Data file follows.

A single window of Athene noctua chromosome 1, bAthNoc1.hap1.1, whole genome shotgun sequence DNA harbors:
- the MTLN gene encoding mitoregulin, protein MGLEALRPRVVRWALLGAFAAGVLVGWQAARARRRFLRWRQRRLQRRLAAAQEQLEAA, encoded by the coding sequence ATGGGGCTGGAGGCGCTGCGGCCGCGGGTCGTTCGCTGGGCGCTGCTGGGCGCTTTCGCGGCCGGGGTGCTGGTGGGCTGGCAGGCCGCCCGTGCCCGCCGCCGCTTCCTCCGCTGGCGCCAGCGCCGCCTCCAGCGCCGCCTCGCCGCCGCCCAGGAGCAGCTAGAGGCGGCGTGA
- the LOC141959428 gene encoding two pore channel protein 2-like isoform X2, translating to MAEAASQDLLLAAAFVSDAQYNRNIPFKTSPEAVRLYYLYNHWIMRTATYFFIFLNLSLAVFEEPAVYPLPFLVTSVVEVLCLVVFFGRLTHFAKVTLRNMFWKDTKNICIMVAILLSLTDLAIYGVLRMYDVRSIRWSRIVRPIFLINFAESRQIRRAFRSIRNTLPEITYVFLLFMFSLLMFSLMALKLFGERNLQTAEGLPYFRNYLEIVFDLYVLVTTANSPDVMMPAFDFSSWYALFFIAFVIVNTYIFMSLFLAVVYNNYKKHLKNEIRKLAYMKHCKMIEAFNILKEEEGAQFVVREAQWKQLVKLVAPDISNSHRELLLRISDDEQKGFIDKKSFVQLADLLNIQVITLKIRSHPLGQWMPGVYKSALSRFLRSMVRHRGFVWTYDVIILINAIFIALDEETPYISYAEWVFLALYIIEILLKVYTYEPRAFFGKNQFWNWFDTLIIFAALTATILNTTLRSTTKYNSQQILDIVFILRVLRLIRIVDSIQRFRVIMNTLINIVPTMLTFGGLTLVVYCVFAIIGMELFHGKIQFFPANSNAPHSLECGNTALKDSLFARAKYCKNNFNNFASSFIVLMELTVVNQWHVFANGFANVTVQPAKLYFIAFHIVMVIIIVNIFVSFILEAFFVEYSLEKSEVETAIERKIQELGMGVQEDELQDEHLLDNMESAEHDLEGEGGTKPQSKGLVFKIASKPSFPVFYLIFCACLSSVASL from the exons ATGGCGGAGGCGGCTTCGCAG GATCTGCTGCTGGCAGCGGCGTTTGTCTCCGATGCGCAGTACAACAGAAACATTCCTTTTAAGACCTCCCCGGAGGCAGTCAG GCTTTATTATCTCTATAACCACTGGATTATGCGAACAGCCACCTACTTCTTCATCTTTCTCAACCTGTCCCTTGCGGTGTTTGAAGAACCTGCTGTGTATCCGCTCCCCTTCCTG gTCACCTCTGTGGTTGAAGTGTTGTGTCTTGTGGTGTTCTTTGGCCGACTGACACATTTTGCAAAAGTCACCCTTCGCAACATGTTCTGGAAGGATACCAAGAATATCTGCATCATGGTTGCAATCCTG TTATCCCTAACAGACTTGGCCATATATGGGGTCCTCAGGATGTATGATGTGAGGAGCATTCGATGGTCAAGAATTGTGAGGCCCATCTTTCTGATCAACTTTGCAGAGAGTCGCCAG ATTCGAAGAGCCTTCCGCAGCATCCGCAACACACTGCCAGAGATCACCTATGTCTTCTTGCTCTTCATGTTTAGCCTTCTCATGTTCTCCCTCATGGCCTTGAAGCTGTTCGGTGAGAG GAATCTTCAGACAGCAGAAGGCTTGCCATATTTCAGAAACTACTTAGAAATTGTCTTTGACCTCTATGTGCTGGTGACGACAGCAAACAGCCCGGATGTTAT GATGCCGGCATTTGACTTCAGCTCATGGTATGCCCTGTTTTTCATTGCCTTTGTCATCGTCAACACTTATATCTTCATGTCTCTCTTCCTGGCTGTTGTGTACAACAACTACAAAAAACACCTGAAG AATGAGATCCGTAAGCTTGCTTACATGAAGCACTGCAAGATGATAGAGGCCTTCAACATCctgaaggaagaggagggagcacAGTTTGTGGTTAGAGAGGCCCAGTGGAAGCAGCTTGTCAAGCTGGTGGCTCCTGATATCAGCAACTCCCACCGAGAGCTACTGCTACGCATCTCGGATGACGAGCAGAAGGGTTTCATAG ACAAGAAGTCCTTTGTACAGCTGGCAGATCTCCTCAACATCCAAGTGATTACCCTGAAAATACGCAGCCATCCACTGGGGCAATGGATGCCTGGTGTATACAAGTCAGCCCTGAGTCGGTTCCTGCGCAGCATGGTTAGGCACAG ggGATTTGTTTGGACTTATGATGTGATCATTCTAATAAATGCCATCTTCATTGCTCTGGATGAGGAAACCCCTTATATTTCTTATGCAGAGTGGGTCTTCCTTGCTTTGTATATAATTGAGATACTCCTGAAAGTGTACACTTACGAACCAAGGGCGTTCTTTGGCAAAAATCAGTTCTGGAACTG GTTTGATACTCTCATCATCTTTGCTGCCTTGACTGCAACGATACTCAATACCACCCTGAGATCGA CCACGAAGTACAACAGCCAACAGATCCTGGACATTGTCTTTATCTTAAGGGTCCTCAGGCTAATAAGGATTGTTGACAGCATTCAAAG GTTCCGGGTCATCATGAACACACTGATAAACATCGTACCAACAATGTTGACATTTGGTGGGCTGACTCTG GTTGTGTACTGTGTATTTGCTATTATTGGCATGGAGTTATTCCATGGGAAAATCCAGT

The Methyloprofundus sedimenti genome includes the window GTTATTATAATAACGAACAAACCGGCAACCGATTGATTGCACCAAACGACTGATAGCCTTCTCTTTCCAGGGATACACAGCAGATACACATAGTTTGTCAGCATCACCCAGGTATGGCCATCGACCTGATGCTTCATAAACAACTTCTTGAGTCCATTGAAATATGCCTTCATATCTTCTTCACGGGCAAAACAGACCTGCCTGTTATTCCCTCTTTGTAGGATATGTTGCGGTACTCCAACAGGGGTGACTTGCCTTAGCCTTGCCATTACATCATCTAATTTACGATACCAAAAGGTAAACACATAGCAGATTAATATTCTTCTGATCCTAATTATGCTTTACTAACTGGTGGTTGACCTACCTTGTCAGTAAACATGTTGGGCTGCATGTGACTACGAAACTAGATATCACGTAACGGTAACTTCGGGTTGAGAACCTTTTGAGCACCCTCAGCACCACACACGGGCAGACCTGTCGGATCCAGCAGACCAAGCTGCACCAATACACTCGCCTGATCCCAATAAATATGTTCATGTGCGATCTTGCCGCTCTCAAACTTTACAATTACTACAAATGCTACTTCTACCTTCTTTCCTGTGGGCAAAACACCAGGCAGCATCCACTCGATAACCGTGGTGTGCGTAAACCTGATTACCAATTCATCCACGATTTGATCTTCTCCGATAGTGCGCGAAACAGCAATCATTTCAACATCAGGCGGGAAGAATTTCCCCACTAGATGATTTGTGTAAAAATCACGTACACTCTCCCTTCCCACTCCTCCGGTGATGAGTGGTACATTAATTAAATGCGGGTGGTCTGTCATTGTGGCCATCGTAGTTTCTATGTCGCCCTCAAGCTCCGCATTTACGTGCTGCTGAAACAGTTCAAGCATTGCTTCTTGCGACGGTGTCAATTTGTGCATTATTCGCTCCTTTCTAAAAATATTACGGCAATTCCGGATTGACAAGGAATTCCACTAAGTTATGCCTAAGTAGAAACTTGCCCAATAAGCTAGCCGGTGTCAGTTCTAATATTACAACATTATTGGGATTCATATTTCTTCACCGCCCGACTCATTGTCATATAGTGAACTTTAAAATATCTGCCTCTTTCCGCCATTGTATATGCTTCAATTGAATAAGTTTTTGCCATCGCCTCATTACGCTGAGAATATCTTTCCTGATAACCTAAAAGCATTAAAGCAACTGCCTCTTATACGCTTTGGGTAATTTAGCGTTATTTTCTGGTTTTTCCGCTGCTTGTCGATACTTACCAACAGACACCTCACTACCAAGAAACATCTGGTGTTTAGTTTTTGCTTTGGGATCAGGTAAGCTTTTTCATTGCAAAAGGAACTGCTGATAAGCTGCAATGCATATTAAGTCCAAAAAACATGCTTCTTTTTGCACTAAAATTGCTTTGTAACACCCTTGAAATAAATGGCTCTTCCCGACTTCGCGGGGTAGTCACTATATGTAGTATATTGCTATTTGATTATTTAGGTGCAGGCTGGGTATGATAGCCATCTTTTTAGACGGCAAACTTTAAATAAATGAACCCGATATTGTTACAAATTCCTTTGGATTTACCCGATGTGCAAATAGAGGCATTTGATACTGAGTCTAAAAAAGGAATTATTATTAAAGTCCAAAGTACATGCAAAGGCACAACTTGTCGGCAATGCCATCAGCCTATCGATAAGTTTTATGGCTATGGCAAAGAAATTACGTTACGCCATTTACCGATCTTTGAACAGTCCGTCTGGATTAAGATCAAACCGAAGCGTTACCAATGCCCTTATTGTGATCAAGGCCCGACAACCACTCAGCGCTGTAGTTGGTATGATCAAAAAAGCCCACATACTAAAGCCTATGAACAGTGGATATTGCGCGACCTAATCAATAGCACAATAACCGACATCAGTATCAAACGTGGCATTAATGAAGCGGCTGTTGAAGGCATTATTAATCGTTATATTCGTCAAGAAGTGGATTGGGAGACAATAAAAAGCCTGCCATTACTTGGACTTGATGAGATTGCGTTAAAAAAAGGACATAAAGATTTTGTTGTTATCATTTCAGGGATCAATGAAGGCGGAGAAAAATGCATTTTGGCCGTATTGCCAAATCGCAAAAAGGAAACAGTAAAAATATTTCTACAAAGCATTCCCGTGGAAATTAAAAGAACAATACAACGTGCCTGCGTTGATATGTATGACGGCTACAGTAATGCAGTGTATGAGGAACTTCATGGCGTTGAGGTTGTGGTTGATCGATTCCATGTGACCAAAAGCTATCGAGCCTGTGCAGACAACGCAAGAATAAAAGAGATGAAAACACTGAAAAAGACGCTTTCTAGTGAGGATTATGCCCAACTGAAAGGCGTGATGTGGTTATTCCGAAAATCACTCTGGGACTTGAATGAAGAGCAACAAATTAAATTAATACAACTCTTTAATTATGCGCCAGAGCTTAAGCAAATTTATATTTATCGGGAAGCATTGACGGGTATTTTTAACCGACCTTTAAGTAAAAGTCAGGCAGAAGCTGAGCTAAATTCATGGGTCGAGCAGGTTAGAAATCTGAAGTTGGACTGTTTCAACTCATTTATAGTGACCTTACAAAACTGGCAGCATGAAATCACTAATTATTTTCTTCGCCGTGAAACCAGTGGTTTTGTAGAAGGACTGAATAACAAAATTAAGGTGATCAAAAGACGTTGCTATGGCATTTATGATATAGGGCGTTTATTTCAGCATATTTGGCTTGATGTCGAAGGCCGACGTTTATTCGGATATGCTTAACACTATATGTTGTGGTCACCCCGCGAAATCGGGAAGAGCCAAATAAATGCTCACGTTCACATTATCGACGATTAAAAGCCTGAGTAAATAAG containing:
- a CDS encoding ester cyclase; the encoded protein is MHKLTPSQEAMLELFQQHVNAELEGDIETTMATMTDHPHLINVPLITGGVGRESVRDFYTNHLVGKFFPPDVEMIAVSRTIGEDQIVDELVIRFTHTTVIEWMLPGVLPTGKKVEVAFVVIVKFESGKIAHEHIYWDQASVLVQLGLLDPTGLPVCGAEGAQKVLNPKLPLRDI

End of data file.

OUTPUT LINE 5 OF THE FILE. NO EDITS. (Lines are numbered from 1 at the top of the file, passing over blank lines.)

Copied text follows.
- a CDS encoding ester cyclase; the encoded protein is MHKLTPSQEAMLELFQQHVNAELEGDIETTMATMTDHPHLINVPLITGGVGRESVRDFYTNHLVGKFFPPDVEMIAVSRTIGEDQIVDELVIRFTHTTVIEWMLPGVLPTGKKVEVAFVVIVKFESGKIAHEHIYWDQASVLVQLGLLDPTGLPVCGAEGAQKVLNPKLPLRDI